Tornado Intercept Vehicle: How Does It Work? - Local news, weather, sports Savannah | WSAV On Your Side

Tornado Intercept Vehicle: How Does It Work?

Most people never want to experience a tornado.  We are taught to hide or run away from them. 

But some people just can't follow this advice.  They are storm chasers, and they go looking for twisters.

Even so, most storm chasers know to generally stay about a mile away from a tornado.  This way they are close enough to see, but relatively out of danger.

Then there are those that want an even closer look.  They want to see inside a tornado.  This is Brandon Ivey and Sean Casey.

On Monday, the two got to see inside a "wedge" tornado in Smith County, Kansas.  The winds were blowing between 150 and 175mph, which is an EF4.

They were only able to do this because they were inside a heavy, armored vehicle that could withstand intense winds, debris and hail.  It's called a Tornado Intercept Vehicle (TIV).  It's big.  It's heavy, and it's armor plated.

The TIV is essentially an armored tripod for an IMAX camera.  Its purpose is to get footage from very close - or even inside - a tornado.

The TIV starts with an original Ford F450 pickup truck.  The transformation then takes about three months.  The creators strip down the truck and create a new frame and body out of steel, which uses... 1/4" steel plate floors, a skeleton of 1/4" steel tubing and I-beams and 1/8" steel plates welded to the skeleton.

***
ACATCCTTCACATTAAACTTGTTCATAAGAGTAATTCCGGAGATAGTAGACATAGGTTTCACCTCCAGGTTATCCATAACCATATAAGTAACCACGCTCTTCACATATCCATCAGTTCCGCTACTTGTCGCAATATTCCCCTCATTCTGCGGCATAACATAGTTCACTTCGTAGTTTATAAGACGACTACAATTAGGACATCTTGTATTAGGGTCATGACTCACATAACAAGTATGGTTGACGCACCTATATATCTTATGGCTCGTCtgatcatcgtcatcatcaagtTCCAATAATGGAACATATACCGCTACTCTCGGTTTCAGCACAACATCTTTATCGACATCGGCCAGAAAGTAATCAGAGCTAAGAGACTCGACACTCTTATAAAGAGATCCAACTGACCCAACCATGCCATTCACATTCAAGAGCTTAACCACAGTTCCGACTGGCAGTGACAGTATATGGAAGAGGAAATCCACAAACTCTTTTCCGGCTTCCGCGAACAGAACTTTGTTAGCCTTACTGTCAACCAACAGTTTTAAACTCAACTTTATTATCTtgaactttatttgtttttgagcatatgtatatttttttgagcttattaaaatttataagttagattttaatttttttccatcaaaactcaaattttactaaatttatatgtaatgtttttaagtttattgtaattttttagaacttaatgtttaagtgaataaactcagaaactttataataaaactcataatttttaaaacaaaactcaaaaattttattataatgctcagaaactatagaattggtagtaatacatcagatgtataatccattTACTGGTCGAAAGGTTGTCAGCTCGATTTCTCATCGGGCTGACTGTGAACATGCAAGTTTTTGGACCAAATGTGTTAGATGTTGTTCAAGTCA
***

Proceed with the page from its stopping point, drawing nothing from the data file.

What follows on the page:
The tires are protected from debris by a hinged 1/8" steel flap cover. 

Each door features a double layer of 1/8" steel plate.  When the doors close, they lock into place with heavy steel bolts. 

The side windows are 1/2" Lexan resin, which is a very strong plastic.  The windshield needs better visibility so it is a scratch-resistant tempered glass and Lexan laminate.

The TIV weighs about 14,000 pounds.  However, it's still able to reach up to 90mph.  The vehicle needs to go this fast because tornadoes can develop and fall apart within just a few minutes. 

As for the crew members, they have to take safety steps too.  They wear helmets and goggles.

And finally...even with all of this protection, a tornado could still theoretically lift or move the TIV or even pull it apart.

 

 

 

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